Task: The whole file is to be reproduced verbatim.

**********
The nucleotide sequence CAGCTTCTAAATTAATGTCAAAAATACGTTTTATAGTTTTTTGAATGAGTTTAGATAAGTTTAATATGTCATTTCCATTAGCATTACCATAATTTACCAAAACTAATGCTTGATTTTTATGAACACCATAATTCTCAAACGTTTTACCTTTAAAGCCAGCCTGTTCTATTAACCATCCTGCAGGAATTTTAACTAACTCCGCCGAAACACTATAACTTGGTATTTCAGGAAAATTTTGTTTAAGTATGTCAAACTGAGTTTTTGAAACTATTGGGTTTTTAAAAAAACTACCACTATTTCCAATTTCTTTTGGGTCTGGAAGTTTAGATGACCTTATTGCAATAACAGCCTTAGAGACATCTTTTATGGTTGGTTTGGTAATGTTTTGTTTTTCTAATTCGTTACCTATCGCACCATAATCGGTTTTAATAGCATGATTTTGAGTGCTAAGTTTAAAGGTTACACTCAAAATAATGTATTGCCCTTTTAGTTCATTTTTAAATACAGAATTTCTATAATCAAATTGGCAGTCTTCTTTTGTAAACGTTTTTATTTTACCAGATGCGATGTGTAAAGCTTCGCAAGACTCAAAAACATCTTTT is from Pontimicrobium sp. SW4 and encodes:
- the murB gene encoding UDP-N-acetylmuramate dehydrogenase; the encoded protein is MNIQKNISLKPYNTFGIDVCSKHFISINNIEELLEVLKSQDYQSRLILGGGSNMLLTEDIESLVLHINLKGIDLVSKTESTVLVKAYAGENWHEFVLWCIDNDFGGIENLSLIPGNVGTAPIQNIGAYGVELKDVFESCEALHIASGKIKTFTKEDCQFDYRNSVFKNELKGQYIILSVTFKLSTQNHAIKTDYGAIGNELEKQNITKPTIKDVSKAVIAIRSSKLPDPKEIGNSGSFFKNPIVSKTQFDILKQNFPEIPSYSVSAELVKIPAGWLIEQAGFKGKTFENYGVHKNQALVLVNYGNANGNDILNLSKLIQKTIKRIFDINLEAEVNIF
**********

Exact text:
The nucleotide sequence CAGCTTCTAAATTAATGTCAAAAATACGTTTTATAGTTTTTTGAATGAGTTTAGATAAGTTTAATATGTCATTTCCATTAGCATTACCATAATTTACCAAAACTAATGCTTGATTTTTATGAACACCATAATTCTCAAACGTTTTACCTTTAAAGCCAGCCTGTTCTATTAACCATCCTGCAGGAATTTTAACTAACTCCGCCGAAACACTATAACTTGGTATTTCAGGAAAATTTTGTTTAAGTATGTCAAACTGAGTTTTTGAAACTATTGGGTTTTTAAAAAAACTACCACTATTTCCAATTTCTTTTGGGTCTGGAAGTTTAGATGACCTTATTGCAATAACAGCCTTAGAGACATCTTTTATGGTTGGTTTGGTAATGTTTTGTTTTTCTAATTCGTTACCTATCGCACCATAATCGGTTTTAATAGCATGATTTTGAGTGCTAAGTTTAAAGGTTACACTCAAAATAATGTATTGCCCTTTTAGTTCATTTTTAAATACAGAATTTCTATAATCAAATTGGCAGTCTTCTTTTGTAAACGTTTTTATTTTACCAGATGCGATGTGTAAAGCTTCGCAAGACTCAAAAACATCTTTT is from Pontimicrobium sp. SW4 and encodes:
- the murB gene encoding UDP-N-acetylmuramate dehydrogenase; the encoded protein is MNIQKNISLKPYNTFGIDVCSKHFISINNIEELLEVLKSQDYQSRLILGGGSNMLLTEDIESLVLHINLKGIDLVSKTESTVLVKAYAGENWHEFVLWCIDNDFGGIENLSLIPGNVGTAPIQNIGAYGVELKDVFESCEALHIASGKIKTFTKEDCQFDYRNSVFKNELKGQYIILSVTFKLSTQNHAIKTDYGAIGNELEKQNITKPTIKDVSKAVIAIRSSKLPDPKEIGNSGSFFKNPIVSKTQFDILKQNFPEIPSYSVSAELVKIPAGWLIEQAGFKGKTFENYGVHKNQALVLVNYGNANGNDILNLSKLIQKTIKRIFDINLEAEVNIF